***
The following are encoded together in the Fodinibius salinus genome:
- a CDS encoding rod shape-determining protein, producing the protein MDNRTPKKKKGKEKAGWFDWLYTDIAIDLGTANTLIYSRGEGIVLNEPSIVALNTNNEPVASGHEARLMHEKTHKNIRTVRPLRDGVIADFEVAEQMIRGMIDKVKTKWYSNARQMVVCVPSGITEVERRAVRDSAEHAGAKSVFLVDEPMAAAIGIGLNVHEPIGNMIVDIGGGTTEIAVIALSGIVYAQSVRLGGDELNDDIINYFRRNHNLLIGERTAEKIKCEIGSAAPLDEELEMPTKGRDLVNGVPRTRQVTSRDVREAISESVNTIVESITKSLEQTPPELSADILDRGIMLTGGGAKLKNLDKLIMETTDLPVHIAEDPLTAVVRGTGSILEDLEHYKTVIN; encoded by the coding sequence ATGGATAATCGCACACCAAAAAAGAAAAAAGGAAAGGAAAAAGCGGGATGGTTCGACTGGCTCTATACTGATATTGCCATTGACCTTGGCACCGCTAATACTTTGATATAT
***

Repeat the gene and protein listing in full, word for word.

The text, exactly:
The following are encoded together in the Fodinibius salinus genome:
- a CDS encoding rod shape-determining protein, producing the protein MDNRTPKKKKGKEKAGWFDWLYTDIAIDLGTANTLIYSRGEGIVLNEPSIVALNTNNEPVASGHEARLMHEKTHKNIRTVRPLRDGVIADFEVAEQMIRGMIDKVKTKWYSNARQMVVCVPSGITEVERRAVRDSAEHAGAKSVFLVDEPMAAAIGIGLNVHEPIGNMIVDIGGGTTEIAVIALSGIVYAQSVRLGGDELNDDIINYFRRNHNLLIGERTAEKIKCEIGSAAPLDEELEMPTKGRDLVNGVPRTRQVTSRDVREAISESVNTIVESITKSLEQTPPELSADILDRGIMLTGGGAKLKNLDKLIMETTDLPVHIAEDPLTAVVRGTGSILEDLEHYKTVIN; encoded by the coding sequence ATGGATAATCGCACACCAAAAAAGAAAAAAGGAAAGGAAAAAGCGGGATGGTTCGACTGGCTCTATACTGATATTGCCATTGACCTTGGCACCGCTAATACTTTGATATAT